This recipe is adapted from ‘Patisserie Maison’ By Richard Bertinet. The original recipe called for fresh yeast which is a pain to find so I used the sachet instant stuff it worked out just fine. This recipes makes a lot of dough and is far too much for just half dozen babas but a mixer struggles with smaller quantities. The cooked babas freeze well or use the rest of the dough in a large tin.

     

     

     

     

     

     

     

     

     

     

     

     

     

     

     

     

     

     

     

     

     

    Rum Baba – Ingredients
    FOR THE FERMENT
    150g strong white bread flour
    7g sachet fast action yeast
    150ml warm milk

    FOR THE DOUGH
    4 medium eggs
    150g very soft unsalted butter
    extra butter for greasing the moulds
    50g caster sugar
    1/2 teaspoon fine salt
    125ml warm milk
    400g strong white bread flour
    grated zest of a lemon or an orange

    To make the ferment, mix the yeast into the flour and then whisk in the warm milk with a spatula or metal whisk. Cover the bowl with cling film and leave the ferment somewhere very warm for 2 hours until very bubbly – on top of a lizard heat mat is perfect.

    Put the ferment in the bowl of a stand mixer with a dough hook. Add all the other ingredients and beat until very elastic and silky and no sign of the butter – 10 to 20 minutes on medium.

    Grease the moulds well with melted butter.

    Pipe the mixture into the moulds until it comes about two-thirds the way up. Cover the tins in greased cling film and again place somewhere warm until risen a little above the moulds – this will take at least an hour.

    Preheat the oven to 190°C or 170°C if fan assisted. Take off the cling film and bake the babas in the preheated oven for 15-20 minutes for small ones and up to 40 minutes for a large one. You can tell they are cooked as a skewer will come out dry and they sound hollow when tapped underneath (just like bread). Carefully turn out onto a wire rack to cool. Then store in an airtight container for up to 2 days or freeze.

    FOR THE SYRUP
    1 lemon
    1 orange
    800g sugar
    500ml water
    200ml spiced rum

    For the syrup, thinly peal off the rind of the orange and lemon with a vegetable peeler or knife then cut into fine julienne strips. Squeeze the orange and lemon and put the juice into a pan with the sugar and water. Bring to the boil once the sugar has dissolved and boil for a few minutes until syrupy and the peel is tender. Take off the heat and add the rum. This can be stored in a container in the fridge for up to a week.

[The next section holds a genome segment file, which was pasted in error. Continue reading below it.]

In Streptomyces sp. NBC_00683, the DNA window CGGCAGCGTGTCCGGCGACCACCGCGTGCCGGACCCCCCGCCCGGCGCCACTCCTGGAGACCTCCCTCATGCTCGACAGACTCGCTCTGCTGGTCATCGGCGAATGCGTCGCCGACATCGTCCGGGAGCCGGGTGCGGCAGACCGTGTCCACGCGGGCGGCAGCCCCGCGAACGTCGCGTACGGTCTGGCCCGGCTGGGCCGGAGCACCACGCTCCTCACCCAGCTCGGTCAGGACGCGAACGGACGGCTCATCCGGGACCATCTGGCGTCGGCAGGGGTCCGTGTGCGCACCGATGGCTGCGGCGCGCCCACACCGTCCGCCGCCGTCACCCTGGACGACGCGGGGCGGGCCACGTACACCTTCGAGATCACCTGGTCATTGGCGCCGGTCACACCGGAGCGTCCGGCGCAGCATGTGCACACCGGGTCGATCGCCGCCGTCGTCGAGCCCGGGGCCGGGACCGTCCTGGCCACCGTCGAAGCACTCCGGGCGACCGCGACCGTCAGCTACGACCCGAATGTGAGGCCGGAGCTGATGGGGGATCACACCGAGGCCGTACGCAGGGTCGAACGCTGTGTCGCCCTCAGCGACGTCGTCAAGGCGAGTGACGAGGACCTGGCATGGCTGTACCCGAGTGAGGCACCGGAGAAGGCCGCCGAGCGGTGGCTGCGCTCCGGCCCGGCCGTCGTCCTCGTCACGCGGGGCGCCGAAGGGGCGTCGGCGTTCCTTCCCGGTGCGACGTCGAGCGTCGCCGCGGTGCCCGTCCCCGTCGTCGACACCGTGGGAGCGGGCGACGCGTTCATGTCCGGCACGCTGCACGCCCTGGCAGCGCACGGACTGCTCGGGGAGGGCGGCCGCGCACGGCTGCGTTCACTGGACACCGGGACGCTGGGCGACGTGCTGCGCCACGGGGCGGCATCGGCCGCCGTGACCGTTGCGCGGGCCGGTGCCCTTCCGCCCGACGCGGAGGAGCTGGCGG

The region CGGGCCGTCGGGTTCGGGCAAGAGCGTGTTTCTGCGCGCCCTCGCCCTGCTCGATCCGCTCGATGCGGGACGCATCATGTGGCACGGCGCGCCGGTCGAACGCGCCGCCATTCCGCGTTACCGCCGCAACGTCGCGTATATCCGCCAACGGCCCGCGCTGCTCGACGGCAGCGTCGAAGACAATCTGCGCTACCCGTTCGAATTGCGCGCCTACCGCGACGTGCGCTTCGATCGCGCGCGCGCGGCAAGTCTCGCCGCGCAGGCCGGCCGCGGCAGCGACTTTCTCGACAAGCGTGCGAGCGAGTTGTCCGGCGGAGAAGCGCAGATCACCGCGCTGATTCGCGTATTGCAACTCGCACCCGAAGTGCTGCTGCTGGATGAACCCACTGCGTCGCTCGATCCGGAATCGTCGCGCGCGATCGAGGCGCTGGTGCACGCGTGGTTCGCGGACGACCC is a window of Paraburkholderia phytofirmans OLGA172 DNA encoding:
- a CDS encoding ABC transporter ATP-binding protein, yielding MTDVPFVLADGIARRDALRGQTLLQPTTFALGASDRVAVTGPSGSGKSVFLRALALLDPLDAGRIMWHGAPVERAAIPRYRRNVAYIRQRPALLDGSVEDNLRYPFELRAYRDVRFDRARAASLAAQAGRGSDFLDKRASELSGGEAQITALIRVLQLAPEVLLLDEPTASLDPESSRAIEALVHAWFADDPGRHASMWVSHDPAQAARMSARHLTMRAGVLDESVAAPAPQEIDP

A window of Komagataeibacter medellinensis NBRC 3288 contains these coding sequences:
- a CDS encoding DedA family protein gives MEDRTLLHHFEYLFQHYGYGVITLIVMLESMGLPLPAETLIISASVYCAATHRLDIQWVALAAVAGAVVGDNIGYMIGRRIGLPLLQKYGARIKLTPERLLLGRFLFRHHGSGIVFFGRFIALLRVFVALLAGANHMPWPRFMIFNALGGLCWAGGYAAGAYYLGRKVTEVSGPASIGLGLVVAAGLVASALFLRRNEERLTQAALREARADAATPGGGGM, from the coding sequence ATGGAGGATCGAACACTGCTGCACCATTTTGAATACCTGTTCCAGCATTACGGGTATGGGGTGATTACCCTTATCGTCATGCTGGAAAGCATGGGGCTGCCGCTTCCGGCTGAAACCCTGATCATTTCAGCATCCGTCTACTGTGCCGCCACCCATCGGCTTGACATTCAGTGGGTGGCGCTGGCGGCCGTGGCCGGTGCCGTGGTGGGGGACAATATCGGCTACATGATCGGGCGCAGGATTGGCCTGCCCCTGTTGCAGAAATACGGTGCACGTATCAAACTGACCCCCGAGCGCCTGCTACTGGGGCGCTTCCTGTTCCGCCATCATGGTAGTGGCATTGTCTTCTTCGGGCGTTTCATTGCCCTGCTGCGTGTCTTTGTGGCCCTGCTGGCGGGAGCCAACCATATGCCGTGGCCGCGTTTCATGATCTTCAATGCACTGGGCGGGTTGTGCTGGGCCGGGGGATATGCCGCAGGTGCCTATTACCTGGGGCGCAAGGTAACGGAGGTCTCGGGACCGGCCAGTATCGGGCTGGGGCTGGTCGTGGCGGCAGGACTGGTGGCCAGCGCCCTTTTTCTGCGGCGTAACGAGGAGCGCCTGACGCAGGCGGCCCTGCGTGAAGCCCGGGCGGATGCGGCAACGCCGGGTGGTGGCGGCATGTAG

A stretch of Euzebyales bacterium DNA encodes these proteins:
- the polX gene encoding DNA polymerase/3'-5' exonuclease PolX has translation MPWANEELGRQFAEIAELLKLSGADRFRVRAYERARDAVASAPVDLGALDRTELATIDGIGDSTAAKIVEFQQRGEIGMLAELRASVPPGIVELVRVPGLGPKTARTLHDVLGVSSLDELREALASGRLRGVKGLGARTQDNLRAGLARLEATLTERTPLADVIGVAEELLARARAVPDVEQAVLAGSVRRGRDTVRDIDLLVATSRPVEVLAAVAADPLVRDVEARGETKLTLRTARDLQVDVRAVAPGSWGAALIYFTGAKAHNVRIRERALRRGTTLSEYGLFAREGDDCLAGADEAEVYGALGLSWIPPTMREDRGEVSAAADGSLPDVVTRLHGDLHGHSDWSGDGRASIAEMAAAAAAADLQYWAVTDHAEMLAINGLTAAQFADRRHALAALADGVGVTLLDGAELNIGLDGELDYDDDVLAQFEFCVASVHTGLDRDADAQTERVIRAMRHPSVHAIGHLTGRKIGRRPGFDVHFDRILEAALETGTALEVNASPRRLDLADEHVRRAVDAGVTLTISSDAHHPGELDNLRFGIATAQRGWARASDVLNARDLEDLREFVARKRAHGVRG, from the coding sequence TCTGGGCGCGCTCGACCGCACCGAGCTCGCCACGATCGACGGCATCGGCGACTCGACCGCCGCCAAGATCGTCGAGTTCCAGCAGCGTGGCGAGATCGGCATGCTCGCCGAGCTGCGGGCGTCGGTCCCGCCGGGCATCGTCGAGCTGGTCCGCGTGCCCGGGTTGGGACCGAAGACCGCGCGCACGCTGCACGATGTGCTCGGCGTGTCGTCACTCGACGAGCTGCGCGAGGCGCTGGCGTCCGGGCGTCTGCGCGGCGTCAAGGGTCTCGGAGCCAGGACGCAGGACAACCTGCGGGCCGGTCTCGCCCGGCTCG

To finish the babas place the syrup into a wide shallow dish and place in the babas. Turn them frequently and leave them to soak for a minimum of 3 hours and up to 24 hours at room temperature.

    FOR THE CHANTILLY CREAM
    150ml double cream
    50g icing sugar
    1 teaspoon vanilla extract or vanilla seeds

    Beat the cream with the sifted icing sugar until stiff peaks. Add the vanilla and give one more quick beat. Serve immediately otherwise the firmness disappears.

    To finish the babas, place a baba in a small dish, spoon over syrup and place some of the citrus peal on top. Serve with chilled Chantilly cream. Enjoy!


  3. Toffee Apples – an Autumn treat

    October 27, 2016 by sarah

    Apples, Autumn, Halloween, Guy Fawkes and Bonfire night. Whatever you celebrate at this time of year, this recipe will make your get together complete. You can even kid yourself that they are vaguely good for you (they are based on apples after all!). The deliciously caramel tones of the toffee as it crunches in your mouth against the sharp-but-sweet juice of the apple underneath is a perfect combination. Just be careful if you have fillings!

    Once these are made, you need to eat them ideally within 24 hours otherwise the apples start to become soft. You can wrap then in parchment or cellophane but the apples still go soggy. I used twigs from my apple tree for the sticks (they are non-toxic) but feel free to use lollipop sticks or even spare forks to spear your apples. Sometimes these are coloured with food colouring but I prefer the natural touch though gothic black with rosie pink apples peaking out might well fit a Halloween party! To make them a little grown up, how about sprinkling them with sea salt flakes before the toffee hardens?

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    Toffee Apples

     

    12 small apples (kids lunch box size or Coxes but I prefer crunchier apples than Coxes)
    400g sugar – granulated or caster, entirely white or some soft brown/un
    1 teaspoon white wine vinegar
    4 tablespoons golden syrup

    Firstly you need to prepare the apples to get rid of the wax that coats them as otherwise the toffee will not stick. I did this by putting the apples in a colander in the sink and pouring over boiling water from the kettle then I dried the apples and gave them a good rub to remove all traces of wax.

    Stick firm sticks (I used apple sticks) into the stalk end of the apple – make sure these are firm as these are your handles. Set the apples on a baking tray covered in baking parchment.